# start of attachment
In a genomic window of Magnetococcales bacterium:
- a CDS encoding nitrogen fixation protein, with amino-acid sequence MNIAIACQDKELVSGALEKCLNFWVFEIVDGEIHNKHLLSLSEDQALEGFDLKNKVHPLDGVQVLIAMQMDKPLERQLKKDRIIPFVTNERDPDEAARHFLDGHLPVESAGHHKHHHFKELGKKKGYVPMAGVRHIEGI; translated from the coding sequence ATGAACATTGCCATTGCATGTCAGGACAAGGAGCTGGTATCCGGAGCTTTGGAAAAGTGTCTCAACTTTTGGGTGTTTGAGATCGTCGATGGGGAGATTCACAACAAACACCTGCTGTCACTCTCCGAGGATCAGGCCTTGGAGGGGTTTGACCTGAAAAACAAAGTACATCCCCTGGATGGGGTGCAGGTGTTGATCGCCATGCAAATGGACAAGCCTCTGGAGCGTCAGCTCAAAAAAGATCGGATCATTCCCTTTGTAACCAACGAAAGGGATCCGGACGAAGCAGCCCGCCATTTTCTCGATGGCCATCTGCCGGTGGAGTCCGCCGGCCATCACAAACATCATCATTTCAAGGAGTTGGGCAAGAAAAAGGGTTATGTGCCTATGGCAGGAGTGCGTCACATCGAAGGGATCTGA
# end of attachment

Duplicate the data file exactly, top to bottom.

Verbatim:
In a genomic window of Magnetococcales bacterium:
- a CDS encoding nitrogen fixation protein, with amino-acid sequence MNIAIACQDKELVSGALEKCLNFWVFEIVDGEIHNKHLLSLSEDQALEGFDLKNKVHPLDGVQVLIAMQMDKPLERQLKKDRIIPFVTNERDPDEAARHFLDGHLPVESAGHHKHHHFKELGKKKGYVPMAGVRHIEGI; translated from the coding sequence ATGAACATTGCCATTGCATGTCAGGACAAGGAGCTGGTATCCGGAGCTTTGGAAAAGTGTCTCAACTTTTGGGTGTTTGAGATCGTCGATGGGGAGATTCACAACAAACACCTGCTGTCACTCTCCGAGGATCAGGCCTTGGAGGGGTTTGACCTGAAAAACAAAGTACATCCCCTGGATGGGGTGCAGGTGTTGATCGCCATGCAAATGGACAAGCCTCTGGAGCGTCAGCTCAAAAAAGATCGGATCATTCCCTTTGTAACCAACGAAAGGGATCCGGACGAAGCAGCCCGCCATTTTCTCGATGGCCATCTGCCGGTGGAGTCCGCCGGCCATCACAAACATCATCATTTCAAGGAGTTGGGCAAGAAAAAGGGTTATGTGCCTATGGCAGGAGTGCGTCACATCGAAGGGATCTGA